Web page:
Abed Ayoub thinks that it’s going to be a close decision in Zivotofsky v. Kerry, the separation of powers battle between Congress and the President over U.S. policy on Jerusalem that is currently under consideration at the Supreme Court.
“I’d predict a 5-4 decision for the State Department, or possibly even 6-3.” Ayoub, the Legal and Policy Director for the American-Arab Anti-Discrimination Committee (ADC), said this week after attending the Court’s oral argument in Zivotofsky.
The case’s central figure is a 12-year-old Jerusalem-born American citizen, Menachem Zivotofsky, who wants the birthplace line in his passport to say “Israel.” While this sounds like a simple enough request, the Executive branch has a longstanding policy of not recognizing any state’s sovereignty over the city, so his passport merely says that he is born in “Jerusalem,” with no designated country of birth. Zivotofsky and his parents invoked a 2002 law passed by Congress that included a section (known as Section 214(d)) ordering the State Department to amend the birthplace from “Jerusalem” to “Israel” for any American citizen who requests the change. But the State Department refused to do so for Zivotofsky, citing Congress’ intrusion into the Executive’s power to determine foreign policy and the harm that even a one-word change would inflict on American diplomacy efforts in the already-volatile Middle East. Zivotofsky took the dispute to the Supreme Court, which must decide whether Section 214(d) is a proper exercise of Congress’ constitutional powers.
Because the law Congress wrote addresses only Jerusalem’s relationship to Israel, Palestinian Americans born in that city do not have the option of swapping out “Jerusalem” for “Palestine” in their passports, which is where the ADC comes in. The organization, which describes itself as the country’s largest Arab American civil rights grassroots group, is adamant in its belief that Jerusalem is not a part of Israel. If the ADC had its way, the passports of all Americans born in Jerusalem would list “Palestine” as the place of birth. Since it is unlikely that Congress or the Executive would approve such a policy, however, the ADC wants Palestinian Americans to at least be able to pick Palestine as their country of birth—the same right to self-identification that Zivotofsky argues he should have.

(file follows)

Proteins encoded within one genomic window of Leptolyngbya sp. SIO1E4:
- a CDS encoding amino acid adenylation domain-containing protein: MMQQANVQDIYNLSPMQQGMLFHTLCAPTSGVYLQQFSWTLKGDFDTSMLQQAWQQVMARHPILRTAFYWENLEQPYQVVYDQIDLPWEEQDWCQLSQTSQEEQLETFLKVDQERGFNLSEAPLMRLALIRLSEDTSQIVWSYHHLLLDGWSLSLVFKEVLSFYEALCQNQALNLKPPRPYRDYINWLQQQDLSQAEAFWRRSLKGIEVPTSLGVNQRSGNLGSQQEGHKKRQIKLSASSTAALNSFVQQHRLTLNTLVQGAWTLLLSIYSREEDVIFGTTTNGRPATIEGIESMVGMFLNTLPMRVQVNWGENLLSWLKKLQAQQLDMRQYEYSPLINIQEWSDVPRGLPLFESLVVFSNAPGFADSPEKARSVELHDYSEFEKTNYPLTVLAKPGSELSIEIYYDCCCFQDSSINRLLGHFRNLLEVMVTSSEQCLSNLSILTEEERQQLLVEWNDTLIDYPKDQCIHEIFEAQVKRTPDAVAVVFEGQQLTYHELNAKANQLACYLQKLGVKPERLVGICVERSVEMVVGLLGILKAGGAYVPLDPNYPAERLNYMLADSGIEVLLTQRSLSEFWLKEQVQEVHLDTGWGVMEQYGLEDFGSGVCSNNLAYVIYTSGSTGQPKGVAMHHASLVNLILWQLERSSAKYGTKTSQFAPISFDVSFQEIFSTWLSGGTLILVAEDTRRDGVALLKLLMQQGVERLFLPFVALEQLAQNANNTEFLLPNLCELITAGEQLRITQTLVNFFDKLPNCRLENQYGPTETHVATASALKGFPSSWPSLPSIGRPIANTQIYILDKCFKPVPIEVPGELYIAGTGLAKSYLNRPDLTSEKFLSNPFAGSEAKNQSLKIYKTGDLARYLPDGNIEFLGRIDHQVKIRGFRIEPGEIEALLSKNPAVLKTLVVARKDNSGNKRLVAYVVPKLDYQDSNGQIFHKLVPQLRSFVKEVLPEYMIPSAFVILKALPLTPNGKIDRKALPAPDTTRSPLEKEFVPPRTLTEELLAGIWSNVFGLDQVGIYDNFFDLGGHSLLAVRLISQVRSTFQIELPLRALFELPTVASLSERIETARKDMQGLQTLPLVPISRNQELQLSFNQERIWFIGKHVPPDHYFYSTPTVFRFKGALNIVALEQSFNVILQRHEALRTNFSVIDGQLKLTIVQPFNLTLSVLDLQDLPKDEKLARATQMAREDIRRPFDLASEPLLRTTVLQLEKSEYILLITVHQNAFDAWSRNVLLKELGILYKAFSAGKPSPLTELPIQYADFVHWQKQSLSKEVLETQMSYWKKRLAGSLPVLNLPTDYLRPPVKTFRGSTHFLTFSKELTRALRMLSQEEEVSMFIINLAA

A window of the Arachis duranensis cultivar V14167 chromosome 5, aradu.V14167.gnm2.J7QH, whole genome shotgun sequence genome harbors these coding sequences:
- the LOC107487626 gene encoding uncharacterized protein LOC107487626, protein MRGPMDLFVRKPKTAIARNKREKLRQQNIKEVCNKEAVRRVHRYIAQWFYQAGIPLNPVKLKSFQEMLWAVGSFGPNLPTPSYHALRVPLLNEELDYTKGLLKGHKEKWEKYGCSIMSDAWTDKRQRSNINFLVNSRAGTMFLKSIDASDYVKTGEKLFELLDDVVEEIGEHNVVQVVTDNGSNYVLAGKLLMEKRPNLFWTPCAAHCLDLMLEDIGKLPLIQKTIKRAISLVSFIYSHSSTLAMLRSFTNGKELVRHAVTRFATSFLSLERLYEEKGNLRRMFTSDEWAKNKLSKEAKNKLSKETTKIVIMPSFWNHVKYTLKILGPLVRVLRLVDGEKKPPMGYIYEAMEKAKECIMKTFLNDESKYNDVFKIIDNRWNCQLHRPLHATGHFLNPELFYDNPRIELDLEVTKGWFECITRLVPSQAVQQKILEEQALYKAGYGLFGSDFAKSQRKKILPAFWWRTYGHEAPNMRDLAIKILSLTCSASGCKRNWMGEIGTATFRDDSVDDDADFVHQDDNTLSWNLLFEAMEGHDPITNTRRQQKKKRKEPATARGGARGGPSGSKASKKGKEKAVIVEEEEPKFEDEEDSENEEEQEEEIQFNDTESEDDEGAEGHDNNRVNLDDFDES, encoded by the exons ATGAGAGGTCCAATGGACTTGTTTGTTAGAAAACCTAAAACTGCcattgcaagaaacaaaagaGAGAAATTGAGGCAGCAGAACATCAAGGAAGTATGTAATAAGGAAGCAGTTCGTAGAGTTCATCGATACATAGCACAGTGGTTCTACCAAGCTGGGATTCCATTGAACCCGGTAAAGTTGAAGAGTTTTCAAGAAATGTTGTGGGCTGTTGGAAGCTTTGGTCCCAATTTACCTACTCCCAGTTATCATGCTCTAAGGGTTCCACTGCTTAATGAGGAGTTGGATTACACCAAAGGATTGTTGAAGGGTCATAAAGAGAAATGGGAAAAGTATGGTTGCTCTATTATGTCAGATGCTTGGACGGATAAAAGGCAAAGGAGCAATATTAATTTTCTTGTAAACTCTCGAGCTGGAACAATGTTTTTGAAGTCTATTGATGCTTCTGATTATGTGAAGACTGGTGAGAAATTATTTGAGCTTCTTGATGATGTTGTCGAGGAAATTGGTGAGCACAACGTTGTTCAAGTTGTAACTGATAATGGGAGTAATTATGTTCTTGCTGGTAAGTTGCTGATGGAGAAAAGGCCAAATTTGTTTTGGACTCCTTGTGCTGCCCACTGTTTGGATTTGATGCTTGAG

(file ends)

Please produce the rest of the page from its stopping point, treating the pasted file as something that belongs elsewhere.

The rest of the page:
According to Ayoub, most of the ADC’s staff attended the oral argument on Monday, including the team of attorneys who had submitted an amicus brief in support of the State Department. “The questions were in line with what we anticipated,” he said. They were pleased when Justice Elena Kagan characterized Section 214(d) as a “very selective vanity plate law” and Jerusalem as a “tinderbox” where the United States government’s every move regarding Israel or Palestine matters. They did not agree with Justice Antonin Scalia’s comments that the Palestinians’ feelings toward the matter were “irrelevant” or Chief Justice John G. Roberts, Jr.’s questions about whether the law would actually have “such dramatic effects on American foreign policy.” Overall, though, Ayoub thought that the justices “really got to the nuts and bolts of the questions at hand.”